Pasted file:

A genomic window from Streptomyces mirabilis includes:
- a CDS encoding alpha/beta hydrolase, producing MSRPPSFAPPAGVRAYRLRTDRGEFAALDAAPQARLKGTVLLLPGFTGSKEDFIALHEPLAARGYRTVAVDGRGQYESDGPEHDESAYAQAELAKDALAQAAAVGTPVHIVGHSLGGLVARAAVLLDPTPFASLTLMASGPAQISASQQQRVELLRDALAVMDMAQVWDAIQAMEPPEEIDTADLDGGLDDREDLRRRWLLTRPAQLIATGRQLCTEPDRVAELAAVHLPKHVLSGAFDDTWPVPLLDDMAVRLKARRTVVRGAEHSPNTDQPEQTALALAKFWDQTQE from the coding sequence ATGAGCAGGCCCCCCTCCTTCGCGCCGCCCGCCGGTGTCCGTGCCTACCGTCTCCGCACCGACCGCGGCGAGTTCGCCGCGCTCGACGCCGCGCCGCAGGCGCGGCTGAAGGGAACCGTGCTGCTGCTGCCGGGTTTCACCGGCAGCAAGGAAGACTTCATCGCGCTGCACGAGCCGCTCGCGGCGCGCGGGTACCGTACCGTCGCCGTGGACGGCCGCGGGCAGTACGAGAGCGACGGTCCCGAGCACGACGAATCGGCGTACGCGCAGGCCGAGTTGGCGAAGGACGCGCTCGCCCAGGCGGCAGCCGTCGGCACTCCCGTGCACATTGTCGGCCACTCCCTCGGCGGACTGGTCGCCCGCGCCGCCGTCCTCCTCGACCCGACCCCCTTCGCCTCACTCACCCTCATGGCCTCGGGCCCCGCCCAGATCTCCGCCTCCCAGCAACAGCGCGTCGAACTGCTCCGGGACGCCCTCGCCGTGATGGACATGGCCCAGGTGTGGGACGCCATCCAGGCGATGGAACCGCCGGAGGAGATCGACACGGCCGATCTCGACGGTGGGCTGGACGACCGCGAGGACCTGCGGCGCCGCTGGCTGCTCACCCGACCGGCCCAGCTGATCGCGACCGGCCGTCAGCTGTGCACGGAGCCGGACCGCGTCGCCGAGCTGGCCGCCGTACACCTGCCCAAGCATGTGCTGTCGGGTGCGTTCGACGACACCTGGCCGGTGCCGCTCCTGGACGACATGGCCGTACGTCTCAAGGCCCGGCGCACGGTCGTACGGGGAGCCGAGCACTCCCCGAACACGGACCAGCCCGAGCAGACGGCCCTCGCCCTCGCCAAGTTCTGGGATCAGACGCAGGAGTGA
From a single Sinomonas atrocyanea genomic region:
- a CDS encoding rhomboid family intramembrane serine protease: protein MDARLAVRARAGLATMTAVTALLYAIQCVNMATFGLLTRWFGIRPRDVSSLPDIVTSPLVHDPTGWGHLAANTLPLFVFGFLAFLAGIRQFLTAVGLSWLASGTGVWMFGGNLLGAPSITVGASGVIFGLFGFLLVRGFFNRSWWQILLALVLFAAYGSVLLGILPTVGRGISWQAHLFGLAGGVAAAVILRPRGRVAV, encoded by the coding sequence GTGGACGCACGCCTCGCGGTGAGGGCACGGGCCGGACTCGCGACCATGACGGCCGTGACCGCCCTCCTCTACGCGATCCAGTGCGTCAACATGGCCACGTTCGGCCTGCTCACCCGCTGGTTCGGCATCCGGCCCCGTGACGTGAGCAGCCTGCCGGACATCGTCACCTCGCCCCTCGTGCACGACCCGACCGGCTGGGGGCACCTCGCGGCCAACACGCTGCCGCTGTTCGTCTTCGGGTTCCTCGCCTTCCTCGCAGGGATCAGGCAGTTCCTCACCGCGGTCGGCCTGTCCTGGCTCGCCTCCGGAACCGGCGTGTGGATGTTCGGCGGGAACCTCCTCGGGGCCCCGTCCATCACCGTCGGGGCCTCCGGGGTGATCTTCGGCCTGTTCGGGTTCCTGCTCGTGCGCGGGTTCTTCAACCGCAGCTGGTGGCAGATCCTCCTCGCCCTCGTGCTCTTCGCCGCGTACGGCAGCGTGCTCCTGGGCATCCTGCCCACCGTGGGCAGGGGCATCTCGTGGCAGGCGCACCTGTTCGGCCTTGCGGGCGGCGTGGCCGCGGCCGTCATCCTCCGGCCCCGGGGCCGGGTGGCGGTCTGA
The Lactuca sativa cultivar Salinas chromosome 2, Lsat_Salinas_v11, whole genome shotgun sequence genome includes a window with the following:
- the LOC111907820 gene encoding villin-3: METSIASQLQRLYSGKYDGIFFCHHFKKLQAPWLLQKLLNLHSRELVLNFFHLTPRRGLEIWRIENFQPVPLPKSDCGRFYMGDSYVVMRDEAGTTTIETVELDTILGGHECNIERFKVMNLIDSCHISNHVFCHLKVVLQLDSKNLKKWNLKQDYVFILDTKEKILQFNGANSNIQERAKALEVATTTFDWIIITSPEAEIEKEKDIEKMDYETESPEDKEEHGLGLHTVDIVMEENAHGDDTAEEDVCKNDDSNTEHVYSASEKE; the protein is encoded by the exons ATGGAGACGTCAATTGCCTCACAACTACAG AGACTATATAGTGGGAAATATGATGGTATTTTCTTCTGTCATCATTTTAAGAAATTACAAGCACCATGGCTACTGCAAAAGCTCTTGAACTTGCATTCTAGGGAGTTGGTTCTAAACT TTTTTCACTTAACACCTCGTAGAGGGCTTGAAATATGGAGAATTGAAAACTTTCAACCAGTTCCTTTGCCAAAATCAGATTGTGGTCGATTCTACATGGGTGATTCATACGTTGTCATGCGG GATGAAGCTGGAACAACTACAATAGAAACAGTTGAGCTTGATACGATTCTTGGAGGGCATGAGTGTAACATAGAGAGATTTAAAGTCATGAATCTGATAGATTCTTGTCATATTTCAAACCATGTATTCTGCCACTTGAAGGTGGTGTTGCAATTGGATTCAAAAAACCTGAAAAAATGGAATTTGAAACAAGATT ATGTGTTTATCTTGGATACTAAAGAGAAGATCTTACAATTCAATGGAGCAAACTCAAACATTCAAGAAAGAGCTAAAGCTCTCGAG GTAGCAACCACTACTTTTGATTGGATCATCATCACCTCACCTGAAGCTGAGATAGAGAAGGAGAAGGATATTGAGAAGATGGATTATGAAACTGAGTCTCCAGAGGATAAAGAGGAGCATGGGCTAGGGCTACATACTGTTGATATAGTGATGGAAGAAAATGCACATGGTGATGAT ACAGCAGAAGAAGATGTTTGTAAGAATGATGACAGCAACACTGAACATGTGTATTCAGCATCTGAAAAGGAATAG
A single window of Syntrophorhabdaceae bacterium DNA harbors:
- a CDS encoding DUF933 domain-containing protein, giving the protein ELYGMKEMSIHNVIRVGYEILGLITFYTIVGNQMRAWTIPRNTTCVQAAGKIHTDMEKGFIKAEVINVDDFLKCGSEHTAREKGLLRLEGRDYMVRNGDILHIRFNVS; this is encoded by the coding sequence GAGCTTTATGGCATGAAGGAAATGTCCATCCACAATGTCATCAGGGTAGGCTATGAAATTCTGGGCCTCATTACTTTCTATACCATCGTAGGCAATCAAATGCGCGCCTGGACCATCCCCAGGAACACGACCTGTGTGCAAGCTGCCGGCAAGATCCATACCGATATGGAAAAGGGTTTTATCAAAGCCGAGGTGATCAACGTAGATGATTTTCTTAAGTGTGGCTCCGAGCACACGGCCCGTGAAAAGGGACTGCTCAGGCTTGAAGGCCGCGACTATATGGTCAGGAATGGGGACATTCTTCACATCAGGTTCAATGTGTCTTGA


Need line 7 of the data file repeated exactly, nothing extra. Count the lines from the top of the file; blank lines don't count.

A single window of Syntrophorhabdaceae bacterium DNA harbors: